Biological siblings share the same genetics, but it can be hard to know how to connect with them sometimes. Letters are a good approach; they give a person time to consider how he wants to respond. If you're trying to write a letter to biological siblings, think about your intentions before you put pen to paper. Clear intentions will help your siblings know how to respond to your letter. Write a positive, honest letter to connect with biological siblings.
Start with "Dear" and address your sibling by her first name, if you're comfortable doing so.
Explain who you are, if he doesn't already know. A sibling who may not remember you or be aware of you will need an explanation about your parentage and -- more importantly -- who you are as an adult.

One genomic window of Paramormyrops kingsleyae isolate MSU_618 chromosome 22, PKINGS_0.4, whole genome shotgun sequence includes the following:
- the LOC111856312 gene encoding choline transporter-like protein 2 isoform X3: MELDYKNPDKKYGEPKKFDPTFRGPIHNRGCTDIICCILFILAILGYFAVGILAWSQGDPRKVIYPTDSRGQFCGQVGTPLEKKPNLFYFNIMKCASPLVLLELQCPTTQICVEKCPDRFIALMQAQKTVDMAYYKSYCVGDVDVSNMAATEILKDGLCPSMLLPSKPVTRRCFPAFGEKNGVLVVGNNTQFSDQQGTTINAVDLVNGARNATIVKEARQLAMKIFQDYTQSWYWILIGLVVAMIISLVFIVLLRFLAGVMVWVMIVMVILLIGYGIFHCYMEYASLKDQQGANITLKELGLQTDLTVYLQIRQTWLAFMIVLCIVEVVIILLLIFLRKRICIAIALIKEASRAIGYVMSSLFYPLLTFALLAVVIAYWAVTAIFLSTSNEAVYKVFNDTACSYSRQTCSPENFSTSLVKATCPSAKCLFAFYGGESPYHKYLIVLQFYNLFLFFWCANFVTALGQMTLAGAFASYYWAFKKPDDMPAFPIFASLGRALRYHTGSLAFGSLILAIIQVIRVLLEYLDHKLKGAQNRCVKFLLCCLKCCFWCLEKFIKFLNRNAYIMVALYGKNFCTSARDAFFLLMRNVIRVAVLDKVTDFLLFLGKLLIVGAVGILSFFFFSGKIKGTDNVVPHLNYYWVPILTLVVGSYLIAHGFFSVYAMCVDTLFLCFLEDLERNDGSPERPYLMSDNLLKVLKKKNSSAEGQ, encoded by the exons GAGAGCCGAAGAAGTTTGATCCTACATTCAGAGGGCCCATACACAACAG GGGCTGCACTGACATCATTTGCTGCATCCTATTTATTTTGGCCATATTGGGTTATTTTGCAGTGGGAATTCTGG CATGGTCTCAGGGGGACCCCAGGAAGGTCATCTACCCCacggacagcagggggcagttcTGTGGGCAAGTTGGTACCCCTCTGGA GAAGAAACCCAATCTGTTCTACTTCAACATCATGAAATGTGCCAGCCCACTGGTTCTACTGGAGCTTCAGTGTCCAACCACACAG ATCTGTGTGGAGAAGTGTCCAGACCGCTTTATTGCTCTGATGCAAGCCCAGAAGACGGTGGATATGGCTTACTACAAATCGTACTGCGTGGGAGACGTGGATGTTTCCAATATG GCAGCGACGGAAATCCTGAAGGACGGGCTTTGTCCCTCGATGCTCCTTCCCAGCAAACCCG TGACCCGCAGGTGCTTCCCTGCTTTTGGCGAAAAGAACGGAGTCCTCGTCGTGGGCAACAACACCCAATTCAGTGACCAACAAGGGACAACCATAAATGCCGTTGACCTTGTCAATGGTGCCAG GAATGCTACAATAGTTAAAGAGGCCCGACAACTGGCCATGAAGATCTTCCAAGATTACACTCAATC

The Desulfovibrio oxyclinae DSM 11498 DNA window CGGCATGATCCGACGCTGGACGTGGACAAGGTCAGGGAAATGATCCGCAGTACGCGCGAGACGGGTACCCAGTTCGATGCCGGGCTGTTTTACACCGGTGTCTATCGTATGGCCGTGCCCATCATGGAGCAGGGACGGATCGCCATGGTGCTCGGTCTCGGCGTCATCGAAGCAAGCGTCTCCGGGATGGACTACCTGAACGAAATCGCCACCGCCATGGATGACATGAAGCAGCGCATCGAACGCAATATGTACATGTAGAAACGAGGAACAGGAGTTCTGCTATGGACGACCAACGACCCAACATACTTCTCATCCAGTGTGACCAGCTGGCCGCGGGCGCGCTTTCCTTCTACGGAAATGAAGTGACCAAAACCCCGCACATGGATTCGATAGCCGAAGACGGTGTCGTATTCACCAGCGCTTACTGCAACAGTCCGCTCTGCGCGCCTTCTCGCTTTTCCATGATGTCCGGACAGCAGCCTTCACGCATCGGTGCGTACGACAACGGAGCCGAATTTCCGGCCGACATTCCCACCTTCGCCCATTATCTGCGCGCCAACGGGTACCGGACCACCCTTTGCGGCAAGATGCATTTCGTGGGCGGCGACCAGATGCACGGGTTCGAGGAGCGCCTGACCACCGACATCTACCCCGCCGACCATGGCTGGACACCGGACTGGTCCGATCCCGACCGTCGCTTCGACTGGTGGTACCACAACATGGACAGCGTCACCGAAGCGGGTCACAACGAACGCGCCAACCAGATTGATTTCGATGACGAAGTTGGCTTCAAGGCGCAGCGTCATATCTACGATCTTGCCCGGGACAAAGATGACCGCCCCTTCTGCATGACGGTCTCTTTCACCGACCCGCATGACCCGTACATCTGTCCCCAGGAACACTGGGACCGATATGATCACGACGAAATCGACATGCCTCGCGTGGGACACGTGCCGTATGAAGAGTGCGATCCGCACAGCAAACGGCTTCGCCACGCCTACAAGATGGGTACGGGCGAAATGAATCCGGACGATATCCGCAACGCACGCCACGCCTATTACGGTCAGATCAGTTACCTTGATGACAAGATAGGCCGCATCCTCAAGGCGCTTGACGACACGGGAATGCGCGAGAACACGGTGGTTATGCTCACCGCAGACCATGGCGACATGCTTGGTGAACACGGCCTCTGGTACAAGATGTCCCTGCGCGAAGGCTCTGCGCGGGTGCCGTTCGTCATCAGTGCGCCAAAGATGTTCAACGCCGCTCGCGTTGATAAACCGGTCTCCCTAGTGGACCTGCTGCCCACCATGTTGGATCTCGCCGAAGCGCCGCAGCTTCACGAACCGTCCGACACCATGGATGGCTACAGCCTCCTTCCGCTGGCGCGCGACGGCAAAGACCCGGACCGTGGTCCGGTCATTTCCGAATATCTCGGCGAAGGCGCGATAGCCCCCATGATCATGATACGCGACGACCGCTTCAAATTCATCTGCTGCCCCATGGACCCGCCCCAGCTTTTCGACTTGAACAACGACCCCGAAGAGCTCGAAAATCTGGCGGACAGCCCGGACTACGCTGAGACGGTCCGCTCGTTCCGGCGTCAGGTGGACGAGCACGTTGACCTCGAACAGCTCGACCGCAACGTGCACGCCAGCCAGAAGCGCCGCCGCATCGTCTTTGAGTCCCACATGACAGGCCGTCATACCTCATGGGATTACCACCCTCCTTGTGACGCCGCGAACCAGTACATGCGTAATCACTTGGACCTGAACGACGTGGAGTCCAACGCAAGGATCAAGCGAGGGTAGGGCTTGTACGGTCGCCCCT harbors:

Give a brief biography, focusing on your current life. It's OK, for example, to say you went to college, but don't start telling her stories about parties and professors. Save that for a dinner in the future. Tell her about your life at the moment you're writing the letter so she can connect to you.
Explain what you hope to get from the communication. If you want a medical history, say so. If you want to spend time with him, say so. Be up front and positive. Keep it simple. Don't ask him to spend two weeks with your family at an oceanside villa when a meeting over coffee will do.
Ask her about her life. Don't include a laundry list of questions, but express genuine interest in what she's doing and how her life has been until now.
Explain that you want him to contact you, if you do. Give him different ways to contact you -- email, phone and address.
Add a closing such as "Hope to hear from you" or "Have a nice day." Make it something positive and nonthreatening. Sign your name after the closing.
- If you haven't spoken to your sibling in a long time -- or ever -- and have a mutual friend or family member who can pave the way, ask him to do so.
- Skip lines between paragraphs and always indent -- it looks friendlier and less businesslike.
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